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Curating Counter-Couture

In 2017, the Museum brought forward the craft and folk sensibility underpinning the DIY design aesthetic of the sixties and seventies in the exhibition Counter-Couture: Handmade Fashion in an American CountercultureCurated by Michael Cepress, the exhibition was the culmination of the artist and designer's 15 years of research, which included reaching out to dozens of makers to assemble the works on view.  In an interview conducted by associate curator Barbara Paris Gifford, Cepress discusses the exhibition's impact and how clothing became a powerful means of self-expression during the era's upheaval.

What are you trying to communicate with this exhibition?

Counter-Couture is specifically an exhibition of fashion and style from the counterculture movement of the 1960s and ’70s, but I have always been the most interested in how, exactly, clothing can come to tell the bigger story of a culture, place, and time. The clothing in this show presents a remarkable opportunity to see the triumphs of design, craft, and art-making from young people at that time—and the mastery of materials and artistry helps all of these other, bigger stories come forward.

So for this exhibition in particular, these clothes are the storytellers that speak of personal expression, sexual politics, civil rights struggles, rock and roll, and countless other narratives that are the true power of this era. To me, each garment in the show says, “This is who I am in my truest, most authentic and pure way.”

Now that the show has been up at the Museum for a few months and you are able to step back a bit, what have you learned about how it affects people?

The outstanding response from visitors and the press is a clear testament to the joy that this exhibition brings out in people. And as I have had a chance to pull back from it all a bit, I see more clearly now than ever before the amazing ability of fashion to remind people that there’s a lot of room in life for color, joy, fun, dancing, freedom, liberation, wildness, and “doing your own thing” in whatever way feels right to you. I think many people feel that we live in a time where those things are almost impossible, but this show spins that belief on its head.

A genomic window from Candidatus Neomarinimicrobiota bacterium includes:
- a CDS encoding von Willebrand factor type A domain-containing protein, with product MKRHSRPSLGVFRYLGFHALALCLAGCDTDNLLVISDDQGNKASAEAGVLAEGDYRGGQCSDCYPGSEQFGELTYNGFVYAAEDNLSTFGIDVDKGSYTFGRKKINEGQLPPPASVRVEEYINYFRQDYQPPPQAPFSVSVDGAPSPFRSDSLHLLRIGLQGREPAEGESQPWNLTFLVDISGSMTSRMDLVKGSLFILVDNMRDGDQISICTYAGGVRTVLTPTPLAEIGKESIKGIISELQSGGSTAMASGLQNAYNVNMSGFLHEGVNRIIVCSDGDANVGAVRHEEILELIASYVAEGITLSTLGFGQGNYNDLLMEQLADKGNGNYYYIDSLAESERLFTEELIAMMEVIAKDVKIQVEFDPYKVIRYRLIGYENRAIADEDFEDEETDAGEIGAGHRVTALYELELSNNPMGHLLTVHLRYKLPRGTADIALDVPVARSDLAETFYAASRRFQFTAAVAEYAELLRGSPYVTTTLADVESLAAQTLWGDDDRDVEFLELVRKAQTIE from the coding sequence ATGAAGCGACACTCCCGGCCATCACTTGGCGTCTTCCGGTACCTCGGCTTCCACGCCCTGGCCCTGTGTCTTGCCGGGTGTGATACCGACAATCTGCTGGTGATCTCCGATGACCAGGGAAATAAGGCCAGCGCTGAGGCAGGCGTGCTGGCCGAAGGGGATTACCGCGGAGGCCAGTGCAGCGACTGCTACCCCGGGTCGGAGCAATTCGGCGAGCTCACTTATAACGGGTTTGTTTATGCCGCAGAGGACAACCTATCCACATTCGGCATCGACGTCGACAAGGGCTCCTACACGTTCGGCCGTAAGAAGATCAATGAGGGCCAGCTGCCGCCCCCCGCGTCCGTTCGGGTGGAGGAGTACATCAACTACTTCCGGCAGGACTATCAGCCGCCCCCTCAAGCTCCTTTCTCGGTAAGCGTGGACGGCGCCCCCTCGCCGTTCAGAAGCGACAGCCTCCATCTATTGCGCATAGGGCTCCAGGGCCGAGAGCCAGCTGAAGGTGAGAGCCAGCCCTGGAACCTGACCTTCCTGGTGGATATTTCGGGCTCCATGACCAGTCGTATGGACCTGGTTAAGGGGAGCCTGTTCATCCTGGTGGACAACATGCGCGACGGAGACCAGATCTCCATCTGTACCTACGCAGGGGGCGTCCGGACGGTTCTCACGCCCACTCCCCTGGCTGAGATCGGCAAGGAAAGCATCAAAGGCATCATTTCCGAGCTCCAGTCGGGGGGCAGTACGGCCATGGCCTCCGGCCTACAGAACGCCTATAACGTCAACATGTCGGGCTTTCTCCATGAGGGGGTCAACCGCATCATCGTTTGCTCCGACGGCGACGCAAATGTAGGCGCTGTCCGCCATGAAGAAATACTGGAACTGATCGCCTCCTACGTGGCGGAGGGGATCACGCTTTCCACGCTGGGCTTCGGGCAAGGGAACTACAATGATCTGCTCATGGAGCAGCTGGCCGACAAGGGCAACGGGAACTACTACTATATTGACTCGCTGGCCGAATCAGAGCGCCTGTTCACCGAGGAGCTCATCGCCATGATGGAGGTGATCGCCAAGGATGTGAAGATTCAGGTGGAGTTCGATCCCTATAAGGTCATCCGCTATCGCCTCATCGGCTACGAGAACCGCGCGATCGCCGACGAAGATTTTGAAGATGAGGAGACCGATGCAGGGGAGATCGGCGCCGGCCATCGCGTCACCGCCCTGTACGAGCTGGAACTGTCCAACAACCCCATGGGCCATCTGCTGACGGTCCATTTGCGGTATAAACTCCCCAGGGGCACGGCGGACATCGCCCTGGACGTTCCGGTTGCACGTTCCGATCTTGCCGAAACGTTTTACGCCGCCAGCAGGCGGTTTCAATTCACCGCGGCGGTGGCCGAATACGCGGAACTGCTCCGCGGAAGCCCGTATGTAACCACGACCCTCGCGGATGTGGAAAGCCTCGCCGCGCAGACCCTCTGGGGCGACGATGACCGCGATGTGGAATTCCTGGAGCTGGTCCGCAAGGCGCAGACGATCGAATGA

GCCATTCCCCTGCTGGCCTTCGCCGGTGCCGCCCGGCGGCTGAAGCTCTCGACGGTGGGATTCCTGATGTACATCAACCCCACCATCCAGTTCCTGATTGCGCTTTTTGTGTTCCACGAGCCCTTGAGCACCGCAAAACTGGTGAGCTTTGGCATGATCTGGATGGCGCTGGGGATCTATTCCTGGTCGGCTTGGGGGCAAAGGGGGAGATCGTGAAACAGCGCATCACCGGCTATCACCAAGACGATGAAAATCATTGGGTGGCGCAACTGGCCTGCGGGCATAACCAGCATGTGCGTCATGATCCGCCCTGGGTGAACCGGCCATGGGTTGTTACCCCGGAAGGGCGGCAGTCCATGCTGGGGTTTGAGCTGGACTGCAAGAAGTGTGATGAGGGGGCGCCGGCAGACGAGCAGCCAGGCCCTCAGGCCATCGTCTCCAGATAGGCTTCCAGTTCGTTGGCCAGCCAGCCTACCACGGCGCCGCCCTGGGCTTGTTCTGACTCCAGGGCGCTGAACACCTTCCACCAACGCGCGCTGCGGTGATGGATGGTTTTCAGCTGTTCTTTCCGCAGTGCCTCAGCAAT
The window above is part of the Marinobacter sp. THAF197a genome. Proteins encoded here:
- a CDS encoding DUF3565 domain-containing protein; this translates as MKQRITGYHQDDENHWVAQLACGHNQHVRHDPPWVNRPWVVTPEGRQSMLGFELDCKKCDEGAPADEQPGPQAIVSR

Are the themes and aesthetics of Counter-Couture a kind of time capsule?

I would consider the aesthetics of the show to be a time capsule, in that the handmade clothing perfectly captures the spirit of the times. Each stitch in the exhibition is a direct reflection of the zeitgeist that was the cornerstone of the counterculture movement. The bigger themes those aesthetics represent, however, are entirely timeless. In my mind, Counter-Couture perfectly illustrates the way a particular aesthetic can help carry certain themes, ideas, values, and philosophies across the span of time, so generations of people can continue to feel and understand what those ideas are all about.

Thinking about what comes next, how might this show spark other ideas in the future? 

I think this is one small facet of a much bigger jewel that is worth looking at: How does the way we dress tell the bigger story of human culture? Counter-Couture seems to already be feeding into a bigger cultural moment taking place right now, where we are looking at ways to simplify our lives, live through political upheaval and terror, and use art and personal expression to make our lives more meaningful. I hope the show sparks this impulse inside of people, so that they can carry it into their own lives in a way that suits them and their dreams. And for me as an artist and curator, I am already in the midst of creating new projects that do the same thing, and that continue to put the spotlight on this period that I find so important and inspiring.

How has the show changed you? 

My greatest takeaway from giving so many years to such a powerful and revolutionary time in our country’s history has been this: Life is short and we may only get one chance at it all, so we must do everything in our power to create the world we want to live in, honor our truest and most authentic selves, and live a life that celebrates our passions in the most joyful way. That applies to clothes, art, food, our homes, our relationships … everything!     

What have you incorporated into your life as a result of doing this show?

A more gentle hand, and an effort to live lighter on the land. 

More time for personal reflection through my own practice as an artist.

A new awareness that how I dress and present myself to the world is a wonderful language all its own—and it can be as fun, complex, symbolic, or dynamic as I want it to be.

Michael Cepress is an artist, curator, and educator. A deep passion for the cultural impact clothing and fashion can make has led him to focus on the design of his own fashion label and costumes for theater and stage performance. Cepress has exhibited his works and lectured nationally and internationally as an authority on the historical importance of fashion as an art form.

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